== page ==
Stricken, Smitten and Afflicted, by Pr. Rossow

It is raining here in Chicago as I write this, during the first hour of our Lord’s suffering on the cross. I am not sure which is more appropriate to mark His death, a gloomy, rainy day to match the mood of the law or a stark, azure blue-sky day where you just can’t miss him being lifted up on that tree, standing out in dramatic silhouette.

Since childhood the phrase “stricken, smitten and afflicted” as always rung in my brain and also in my conscience. Nothing summarizes the mood of this day, neither stark sun nor pelting rain, any better for me than that phrase.

The haunting phrase comes from the 53rd chapter of Isaiah. The nerve of the Holy Spirit to accuse us of considering Him rightly smitten, stricken and afflicted hanging there on the pole (Isaiah 53:4). But of course, the Holy Spirit is right. We are boobs for thinking such. Even worse, we are worthy of the “smiting” he shall do in justice when he comes again in fury.

But until that day, my hope is in the next verse from the Spirit which puts it in sweet Gospel perspective – “the chastisement that brought us peace was upon him” (Isaiah 53:4). We wrongly considered him worthy of affliction but God intended it for our good.

It is after all a good Friday. He was not rightly nor justly stricken, smitten and afflicted. But the agape righteousness and justice of this day has brought you and me forgiveness. God bless you on this holiest of days, Brothers of John the Steadfast, Sisters of Katie Luther and all our faithful readers. Forgiveness is yours.

About Pastor Tim Rossow

Rev. Dr. Timothy Rossow is the Director of Development for Lutherans in Africa. He served Bethany Lutheran Church in Naperville, IL as the Sr. Pastor for 22 years (1994-2016) and was Sr. Pastor of Emmanuel Lutheran in Dearborn, MI prior to that. He is the founder of Brothers of John the Steadfast but handed off the Sr. Editor position to Rev. Joshua Scheer in 2015. He currently resides in Ocean Shores WA with his wife Phyllis. He regularly teaches in Africa. He also paints watercolors, reads philosophy and golfs. He is currently represented in two art galleries in the Pacific Northwest. His M Div is from Concordia, St. Louis and he has an MA in philosophy from St. Louis University and a D Min from Concordia, Fort Wayne.


Stricken, Smitten and Afflicted, by Pr. Rossow — 12 Comments

  1. You are so kind and thoughtful Elaine. I am sure I will see you in the choir several more times this weekend. Thanks for singing to us the Word of God!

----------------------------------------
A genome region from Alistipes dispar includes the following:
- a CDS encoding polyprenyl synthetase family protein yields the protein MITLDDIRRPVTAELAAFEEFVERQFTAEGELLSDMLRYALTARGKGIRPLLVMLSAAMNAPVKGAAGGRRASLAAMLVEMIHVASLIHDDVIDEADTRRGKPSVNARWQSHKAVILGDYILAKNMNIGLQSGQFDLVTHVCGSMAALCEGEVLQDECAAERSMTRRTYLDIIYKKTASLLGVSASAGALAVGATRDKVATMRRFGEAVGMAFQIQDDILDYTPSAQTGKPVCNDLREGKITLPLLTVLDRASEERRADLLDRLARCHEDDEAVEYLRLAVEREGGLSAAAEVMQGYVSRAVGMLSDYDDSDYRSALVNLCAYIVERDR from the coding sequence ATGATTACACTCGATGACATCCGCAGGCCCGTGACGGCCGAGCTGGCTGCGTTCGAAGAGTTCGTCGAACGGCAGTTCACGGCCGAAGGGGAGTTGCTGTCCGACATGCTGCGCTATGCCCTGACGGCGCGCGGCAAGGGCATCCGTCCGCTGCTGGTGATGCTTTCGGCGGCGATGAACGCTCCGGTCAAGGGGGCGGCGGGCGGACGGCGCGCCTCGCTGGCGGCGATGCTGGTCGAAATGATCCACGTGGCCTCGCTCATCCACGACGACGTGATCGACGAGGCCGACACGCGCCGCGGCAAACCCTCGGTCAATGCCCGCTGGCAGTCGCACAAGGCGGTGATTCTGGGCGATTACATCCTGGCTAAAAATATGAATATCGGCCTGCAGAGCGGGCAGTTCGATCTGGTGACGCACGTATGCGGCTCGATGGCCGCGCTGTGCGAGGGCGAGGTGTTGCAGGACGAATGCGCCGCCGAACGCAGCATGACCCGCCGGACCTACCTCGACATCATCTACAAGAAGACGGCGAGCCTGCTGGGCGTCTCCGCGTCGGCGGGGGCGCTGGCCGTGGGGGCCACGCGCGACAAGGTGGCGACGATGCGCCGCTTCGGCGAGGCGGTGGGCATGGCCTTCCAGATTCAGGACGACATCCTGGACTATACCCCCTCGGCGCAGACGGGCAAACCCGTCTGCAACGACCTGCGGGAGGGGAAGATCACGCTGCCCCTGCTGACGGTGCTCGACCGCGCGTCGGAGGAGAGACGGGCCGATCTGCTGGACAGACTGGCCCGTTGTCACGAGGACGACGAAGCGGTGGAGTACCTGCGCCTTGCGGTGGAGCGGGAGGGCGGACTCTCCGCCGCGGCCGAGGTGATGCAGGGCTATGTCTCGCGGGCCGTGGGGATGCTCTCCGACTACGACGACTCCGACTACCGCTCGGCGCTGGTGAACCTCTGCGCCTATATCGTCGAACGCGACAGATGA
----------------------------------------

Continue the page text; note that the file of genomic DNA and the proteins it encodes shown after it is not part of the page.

(Happy Bob says “thank you” also. Mmmm….. maybe I have a few too many sermons floating around in my head and am going a bit crazy and now thinking the cat is talking.)


  2. The Bach St. Matthew Passion is being broadcast RIGHT NOW from KFUO (Thanks to MBW who mentioned this elsewhere on this site.)

  3. Is it called “Good” Friday because it was good that Christ took on the world’s sin?

    Pastor R, I was going to accuse you of stealing our ” Kitty” but just noticed she is sleeping in a near by chair. They are dead ringers of each other.

  4. Gospel very nicely stated Pastor Rossow. It did unfortunately remind me of the loss of one of my favorite Lenten hymns, which lost its way in the new hymmal (insert frowny face here). Have a blessed Easter.

  5. J Frerking :Gospel very nicely stated Pastor Rossow. It did unfortunately remind me of the loss of one of my favorite Lenten hymns, which lost its way in the new hymmal (insert frowny face here). Have a blessed Easter.

    LSB 451 ?

  6. @J Frerking #6
    Any relation to Dan Frerking, formerly of Fresno and San Francisco? He was my 5th and 6th grade Lutheran school teacher. He was also our organist, the school music teacher, and the choir director, among other things. He loved Bach, and Lutheran sacred music, and I will always be grateful for the music that I learned from him.

  7. Appreciate the LSB reference…actually this was just “venting” a bit. Second Lenten season where I have found one of my favorite hymns falling victim to a choice of arrangement that “lost its way” and (IMHO admittedly) made it much less impactful when singing as a chorale. I’m not a music major by any means, but TLH’s setting had a minor-key sound to it that made it fit so well with the season. I mourn, which also fits the season I suppose!

  8. @Old Time St. John’s #8
    My father had a cousin named Daniel who was a Lutheran teacher/principal. Not sure about CA, but did spend some time in FL. Unfortunately for us remaining, he has since joined the Church Triumphant. If this is the same gentleman, my Dad would be thrilled to know that he instilled the same love of sacred music that my parents instilled in me. Quoting my favorite line from M*A*S*H: “Ahhhh….Bach”

  9. @J Frerking #10
    Maybe it was he!

    His middle initial was L (I don’t know what it stood for.)
    He did a little composing of music as well.
    We had a great organ and he played it loud and fast, my favorite.
    He kept it going all through Holy Communion–as many verses as it took to commune us about 12 at a time. I learned more about the Eucharist from those great hymns than from 9 years of Lutheran schools including serious confirmation classes.

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